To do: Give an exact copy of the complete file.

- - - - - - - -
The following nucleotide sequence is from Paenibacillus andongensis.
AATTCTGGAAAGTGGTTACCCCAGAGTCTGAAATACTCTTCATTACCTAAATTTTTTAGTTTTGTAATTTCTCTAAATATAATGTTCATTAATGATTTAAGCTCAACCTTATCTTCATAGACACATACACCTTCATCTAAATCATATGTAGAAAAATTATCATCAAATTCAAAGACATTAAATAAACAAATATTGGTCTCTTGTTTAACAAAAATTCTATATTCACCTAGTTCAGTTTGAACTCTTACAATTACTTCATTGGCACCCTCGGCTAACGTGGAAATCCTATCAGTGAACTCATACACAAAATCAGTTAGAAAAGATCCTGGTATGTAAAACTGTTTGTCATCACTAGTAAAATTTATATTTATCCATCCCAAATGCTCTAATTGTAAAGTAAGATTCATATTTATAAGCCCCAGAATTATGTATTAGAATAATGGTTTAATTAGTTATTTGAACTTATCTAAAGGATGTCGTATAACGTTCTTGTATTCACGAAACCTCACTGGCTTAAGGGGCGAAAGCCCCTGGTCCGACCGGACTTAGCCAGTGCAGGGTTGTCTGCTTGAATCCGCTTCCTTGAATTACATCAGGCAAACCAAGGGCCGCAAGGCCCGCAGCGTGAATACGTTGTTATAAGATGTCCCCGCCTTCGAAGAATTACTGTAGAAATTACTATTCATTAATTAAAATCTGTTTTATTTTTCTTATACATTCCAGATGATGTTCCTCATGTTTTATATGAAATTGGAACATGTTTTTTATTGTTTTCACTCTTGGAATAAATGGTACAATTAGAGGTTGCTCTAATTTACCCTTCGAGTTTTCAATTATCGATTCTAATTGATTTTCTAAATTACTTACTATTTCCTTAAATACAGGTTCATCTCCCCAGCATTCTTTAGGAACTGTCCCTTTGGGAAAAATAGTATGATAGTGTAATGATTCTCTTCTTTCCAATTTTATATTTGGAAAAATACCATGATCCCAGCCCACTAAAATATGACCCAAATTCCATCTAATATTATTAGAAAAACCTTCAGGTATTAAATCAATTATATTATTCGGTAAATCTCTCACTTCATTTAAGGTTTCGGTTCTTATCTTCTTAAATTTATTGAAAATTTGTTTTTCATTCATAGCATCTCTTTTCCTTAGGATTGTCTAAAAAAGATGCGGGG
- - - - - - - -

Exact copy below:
The following nucleotide sequence is from Paenibacillus andongensis.
AATTCTGGAAAGTGGTTACCCCAGAGTCTGAAATACTCTTCATTACCTAAATTTTTTAGTTTTGTAATTTCTCTAAATATAATGTTCATTAATGATTTAAGCTCAACCTTATCTTCATAGACACATACACCTTCATCTAAATCATATGTAGAAAAATTATCATCAAATTCAAAGACATTAAATAAACAAATATTGGTCTCTTGTTTAACAAAAATTCTATATTCACCTAGTTCAGTTTGAACTCTTACAATTACTTCATTGGCACCCTCGGCTAACGTGGAAATCCTATCAGTGAACTCATACACAAAATCAGTTAGAAAAGATCCTGGTATGTAAAACTGTTTGTCATCACTAGTAAAATTTATATTTATCCATCCCAAATGCTCTAATTGTAAAGTAAGATTCATATTTATAAGCCCCAGAATTATGTATTAGAATAATGGTTTAATTAGTTATTTGAACTTATCTAAAGGATGTCGTATAACGTTCTTGTATTCACGAAACCTCACTGGCTTAAGGGGCGAAAGCCCCTGGTCCGACCGGACTTAGCCAGTGCAGGGTTGTCTGCTTGAATCCGCTTCCTTGAATTACATCAGGCAAACCAAGGGCCGCAAGGCCCGCAGCGTGAATACGTTGTTATAAGATGTCCCCGCCTTCGAAGAATTACTGTAGAAATTACTATTCATTAATTAAAATCTGTTTTATTTTTCTTATACATTCCAGATGATGTTCCTCATGTTTTATATGAAATTGGAACATGTTTTTTATTGTTTTCACTCTTGGAATAAATGGTACAATTAGAGGTTGCTCTAATTTACCCTTCGAGTTTTCAATTATCGATTCTAATTGATTTTCTAAATTACTTACTATTTCCTTAAATACAGGTTCATCTCCCCAGCATTCTTTAGGAACTGTCCCTTTGGGAAAAATAGTATGATAGTGTAATGATTCTCTTCTTTCCAATTTTATATTTGGAAAAATACCATGATCCCAGCCCACTAAAATATGACCCAAATTCCATCTAATATTATTAGAAAAACCTTCAGGTATTAAATCAATTATATTATTCGGTAAATCTCTCACTTCATTTAAGGTTTCGGTTCTTATCTTCTTAAATTTATTGAAAATTTGTTTTTCATTCATAGCATCTCTTTTCCTTAGGATTGTCTAAAAAAGATGCGGGG